DULUTH – A blighted but historic downtown building will stand on the corner of First Street and Second Avenue East for at least a while longer after its former owner appealed a court decision that would have allowed the city to move forward with demolition plans.
Though the adjacent Pastoret Terrace and Paul Robeson Ballroom properties — once home of the former Kozy Bar — are listed on the National Register of Historic Places, St. Louis County Judge Eric Hylden deemed the structure beyond saving in an October ruling.
The city has been hoping to tear down the building for months now, arguing it attracts crime and mars Duluth’s downtown. But Eric Ringsred, an emergency-room doctor who owned the property until 2015, and a local preservationist organization called Respect Starts Here launched an attempt to save the building by filing suit against the city and the Duluth Economic Development Authority (DEDA) in April 2018.
Now, Ringsred and Respect Starts Here are arguing, among other things, that Hylden’s ruling failed to properly consider all the “feasible and prudent alternatives” to demolition as is required under the Minnesota Environmental Rights Act, which protects historical resources as well as natural ones.
On Wednesday, Hylden agreed to grant a stay of judgment, which precludes the city from moving forward with demolition while the appeal is ongoing. That’s contingent on Ringsred and Respect Starts Here posting a $50,000 bond, an amount they aren’t yet sure they will be able to scrape together.
This isn’t the first time Ringsred and his son Miles, an attorney representing Respect Starts Here, have poured time, energy and money into their preservationist efforts. In prior instances, they’ve worked with and against local officials to save the architecture he considers precious.
“I think it’s disrespectful to tear down the work of our forefathers,” Eric Ringsred said. “There’s something intangible about that that I think is very important to the spirit of our city.”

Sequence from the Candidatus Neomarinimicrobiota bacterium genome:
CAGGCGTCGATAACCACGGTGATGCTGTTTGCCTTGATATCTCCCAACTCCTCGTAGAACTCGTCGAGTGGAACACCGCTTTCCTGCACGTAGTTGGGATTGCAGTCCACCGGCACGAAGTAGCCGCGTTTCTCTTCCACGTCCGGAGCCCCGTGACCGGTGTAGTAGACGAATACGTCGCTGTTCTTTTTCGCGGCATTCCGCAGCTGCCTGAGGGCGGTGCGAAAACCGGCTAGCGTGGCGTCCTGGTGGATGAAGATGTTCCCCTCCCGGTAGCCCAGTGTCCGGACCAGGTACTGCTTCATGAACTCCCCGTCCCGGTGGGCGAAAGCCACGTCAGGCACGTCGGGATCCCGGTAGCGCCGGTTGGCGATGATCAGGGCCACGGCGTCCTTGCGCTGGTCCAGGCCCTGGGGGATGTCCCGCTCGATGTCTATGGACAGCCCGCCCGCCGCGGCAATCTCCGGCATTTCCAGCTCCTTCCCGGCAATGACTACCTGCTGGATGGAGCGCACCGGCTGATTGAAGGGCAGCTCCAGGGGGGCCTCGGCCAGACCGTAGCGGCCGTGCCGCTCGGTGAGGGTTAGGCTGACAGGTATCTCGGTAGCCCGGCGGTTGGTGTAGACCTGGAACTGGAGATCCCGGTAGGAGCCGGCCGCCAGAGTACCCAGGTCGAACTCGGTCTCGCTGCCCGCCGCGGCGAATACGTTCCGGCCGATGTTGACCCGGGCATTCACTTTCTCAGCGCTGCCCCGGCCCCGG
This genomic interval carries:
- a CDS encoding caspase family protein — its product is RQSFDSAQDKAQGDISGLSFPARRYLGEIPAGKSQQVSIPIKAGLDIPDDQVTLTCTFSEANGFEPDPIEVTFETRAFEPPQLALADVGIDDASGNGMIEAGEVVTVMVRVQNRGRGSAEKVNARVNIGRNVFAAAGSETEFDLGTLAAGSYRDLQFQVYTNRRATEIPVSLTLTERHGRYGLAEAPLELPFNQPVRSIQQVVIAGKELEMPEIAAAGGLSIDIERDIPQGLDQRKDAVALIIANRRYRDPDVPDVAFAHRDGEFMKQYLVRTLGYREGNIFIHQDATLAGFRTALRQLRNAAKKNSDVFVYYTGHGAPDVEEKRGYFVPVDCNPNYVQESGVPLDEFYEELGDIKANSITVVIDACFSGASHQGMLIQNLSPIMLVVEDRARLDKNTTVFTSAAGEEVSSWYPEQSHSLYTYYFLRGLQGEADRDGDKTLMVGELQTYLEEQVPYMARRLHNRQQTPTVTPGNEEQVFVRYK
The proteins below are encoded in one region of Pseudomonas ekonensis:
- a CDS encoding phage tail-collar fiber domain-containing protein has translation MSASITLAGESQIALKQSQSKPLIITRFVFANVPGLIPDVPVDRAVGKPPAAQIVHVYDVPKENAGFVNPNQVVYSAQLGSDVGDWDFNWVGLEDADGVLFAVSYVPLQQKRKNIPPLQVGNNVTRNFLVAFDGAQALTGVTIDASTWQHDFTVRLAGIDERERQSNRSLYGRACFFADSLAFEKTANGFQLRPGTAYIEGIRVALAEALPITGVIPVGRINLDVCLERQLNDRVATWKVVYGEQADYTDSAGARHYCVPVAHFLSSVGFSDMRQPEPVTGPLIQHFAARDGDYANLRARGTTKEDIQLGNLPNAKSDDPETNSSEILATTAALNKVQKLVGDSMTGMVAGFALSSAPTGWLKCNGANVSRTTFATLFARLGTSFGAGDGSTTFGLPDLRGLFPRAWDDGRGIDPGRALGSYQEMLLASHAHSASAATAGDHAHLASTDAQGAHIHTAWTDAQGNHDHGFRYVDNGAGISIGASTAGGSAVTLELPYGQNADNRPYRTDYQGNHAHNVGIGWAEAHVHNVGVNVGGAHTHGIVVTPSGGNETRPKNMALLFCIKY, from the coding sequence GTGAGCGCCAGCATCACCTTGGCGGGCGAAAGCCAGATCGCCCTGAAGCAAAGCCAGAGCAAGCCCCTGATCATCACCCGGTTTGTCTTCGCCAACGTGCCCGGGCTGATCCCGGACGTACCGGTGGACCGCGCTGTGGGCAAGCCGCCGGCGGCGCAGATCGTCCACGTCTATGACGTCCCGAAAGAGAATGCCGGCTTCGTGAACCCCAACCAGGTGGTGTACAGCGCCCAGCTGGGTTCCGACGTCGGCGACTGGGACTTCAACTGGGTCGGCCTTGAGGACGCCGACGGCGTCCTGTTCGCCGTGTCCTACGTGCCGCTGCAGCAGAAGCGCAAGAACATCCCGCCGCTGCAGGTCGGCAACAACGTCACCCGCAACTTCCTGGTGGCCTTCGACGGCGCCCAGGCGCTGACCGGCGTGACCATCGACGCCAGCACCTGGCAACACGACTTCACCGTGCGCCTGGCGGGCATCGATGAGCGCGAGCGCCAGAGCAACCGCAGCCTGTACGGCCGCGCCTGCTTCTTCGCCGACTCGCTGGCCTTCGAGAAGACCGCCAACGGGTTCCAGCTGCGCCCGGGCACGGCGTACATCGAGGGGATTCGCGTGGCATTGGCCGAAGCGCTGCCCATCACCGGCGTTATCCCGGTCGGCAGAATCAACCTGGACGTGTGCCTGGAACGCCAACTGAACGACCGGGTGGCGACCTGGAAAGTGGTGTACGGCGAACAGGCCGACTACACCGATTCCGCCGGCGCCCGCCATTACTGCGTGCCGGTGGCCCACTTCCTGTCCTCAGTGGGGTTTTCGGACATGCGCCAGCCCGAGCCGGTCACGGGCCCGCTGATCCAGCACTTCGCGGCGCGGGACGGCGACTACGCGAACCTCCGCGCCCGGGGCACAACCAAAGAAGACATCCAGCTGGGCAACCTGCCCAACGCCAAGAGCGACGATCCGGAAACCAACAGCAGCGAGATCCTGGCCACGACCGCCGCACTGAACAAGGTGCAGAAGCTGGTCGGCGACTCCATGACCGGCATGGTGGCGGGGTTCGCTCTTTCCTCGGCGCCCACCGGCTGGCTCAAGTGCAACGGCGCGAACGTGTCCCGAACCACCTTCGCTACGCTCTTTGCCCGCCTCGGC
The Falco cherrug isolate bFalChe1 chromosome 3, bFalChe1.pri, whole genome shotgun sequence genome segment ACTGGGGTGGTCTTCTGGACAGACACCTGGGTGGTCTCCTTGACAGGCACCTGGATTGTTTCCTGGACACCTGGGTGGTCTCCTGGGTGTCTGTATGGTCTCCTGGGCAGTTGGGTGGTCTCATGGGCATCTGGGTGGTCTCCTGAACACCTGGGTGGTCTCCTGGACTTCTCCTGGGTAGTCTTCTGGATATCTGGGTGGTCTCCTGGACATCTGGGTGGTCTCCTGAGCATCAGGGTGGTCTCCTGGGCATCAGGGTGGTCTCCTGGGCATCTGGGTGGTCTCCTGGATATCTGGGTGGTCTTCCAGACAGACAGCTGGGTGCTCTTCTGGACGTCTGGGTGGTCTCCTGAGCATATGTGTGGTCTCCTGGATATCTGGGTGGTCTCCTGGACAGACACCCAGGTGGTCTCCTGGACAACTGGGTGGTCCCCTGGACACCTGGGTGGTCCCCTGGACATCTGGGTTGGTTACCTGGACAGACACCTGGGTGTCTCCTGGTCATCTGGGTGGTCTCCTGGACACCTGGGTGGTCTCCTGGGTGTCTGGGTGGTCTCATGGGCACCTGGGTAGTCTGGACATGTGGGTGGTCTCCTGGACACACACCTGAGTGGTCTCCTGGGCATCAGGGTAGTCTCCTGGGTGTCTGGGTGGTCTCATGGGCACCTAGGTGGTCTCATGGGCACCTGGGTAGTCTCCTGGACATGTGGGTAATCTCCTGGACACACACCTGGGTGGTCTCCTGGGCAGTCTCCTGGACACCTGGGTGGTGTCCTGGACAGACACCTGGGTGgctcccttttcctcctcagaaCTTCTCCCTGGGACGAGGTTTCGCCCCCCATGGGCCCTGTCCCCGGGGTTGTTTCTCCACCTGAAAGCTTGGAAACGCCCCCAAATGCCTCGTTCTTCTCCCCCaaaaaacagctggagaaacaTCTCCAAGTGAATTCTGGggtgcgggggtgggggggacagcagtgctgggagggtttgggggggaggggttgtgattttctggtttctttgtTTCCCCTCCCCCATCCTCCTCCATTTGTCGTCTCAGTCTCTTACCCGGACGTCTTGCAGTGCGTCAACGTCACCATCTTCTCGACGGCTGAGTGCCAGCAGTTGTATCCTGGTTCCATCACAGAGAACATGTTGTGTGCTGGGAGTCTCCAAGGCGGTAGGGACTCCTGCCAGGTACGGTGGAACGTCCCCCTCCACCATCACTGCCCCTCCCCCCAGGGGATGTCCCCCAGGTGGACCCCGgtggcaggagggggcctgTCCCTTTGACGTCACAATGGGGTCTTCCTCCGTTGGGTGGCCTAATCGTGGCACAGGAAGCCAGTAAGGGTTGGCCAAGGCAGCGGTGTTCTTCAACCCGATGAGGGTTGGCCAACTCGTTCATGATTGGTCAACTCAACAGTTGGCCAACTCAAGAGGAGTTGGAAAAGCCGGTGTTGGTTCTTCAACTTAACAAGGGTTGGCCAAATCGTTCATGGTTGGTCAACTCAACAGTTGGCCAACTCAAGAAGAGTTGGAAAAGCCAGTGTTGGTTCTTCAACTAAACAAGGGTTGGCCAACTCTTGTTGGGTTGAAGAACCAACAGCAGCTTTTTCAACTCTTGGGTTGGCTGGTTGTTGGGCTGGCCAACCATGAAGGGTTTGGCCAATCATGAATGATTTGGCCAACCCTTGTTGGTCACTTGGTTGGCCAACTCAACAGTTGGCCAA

City Attorney Gunnar Johnson said he’s disappointed that the city likely won’t be able to demolish the building before the summer, when thousands of visitors from around the country are expected to come to Duluth to commemorate the lives of three black men 100 years after they were lynched downtown. The Clayton Jackson McGhie Memorial, built in their honor, sits across the street from the Kozy property.
“We were really hoping that we could have that area cleaned up by the time we get this national attention,” Johnson said. “But it doesn’t look like that’s going to happen.”
Ringsred, who lost the property to the state for failing to pay property taxes, is exploring other legal venues to save the building, including a lawsuit claiming DEDA did not follow proper procedures when it purchased the property from the county.
“We’ve been dealing with the Ringsreds for decades. It’s not surprising,” said Johnson, who added that he is confident the city will prevail.
The landmark Pastoret building, constructed from brick and brownstone in the late 19th century, once housed a ballroom and luxury townhouses. Most recently, it was used as single-room housing for low-income residents, but it was damaged by a fire in 2010 and deemed unfit for habitation ever since.
Eric Ringsred said he thinks the issue has become “bigger than the building,” arguing the city rejected viable development proposals and pushed for his party to have to post unreasonable bonds.
“Having big insurmountable hurdles like this,” Miles Ringsred added, “could have a chilling effect on people bringing environmental claims under the statute in the future.”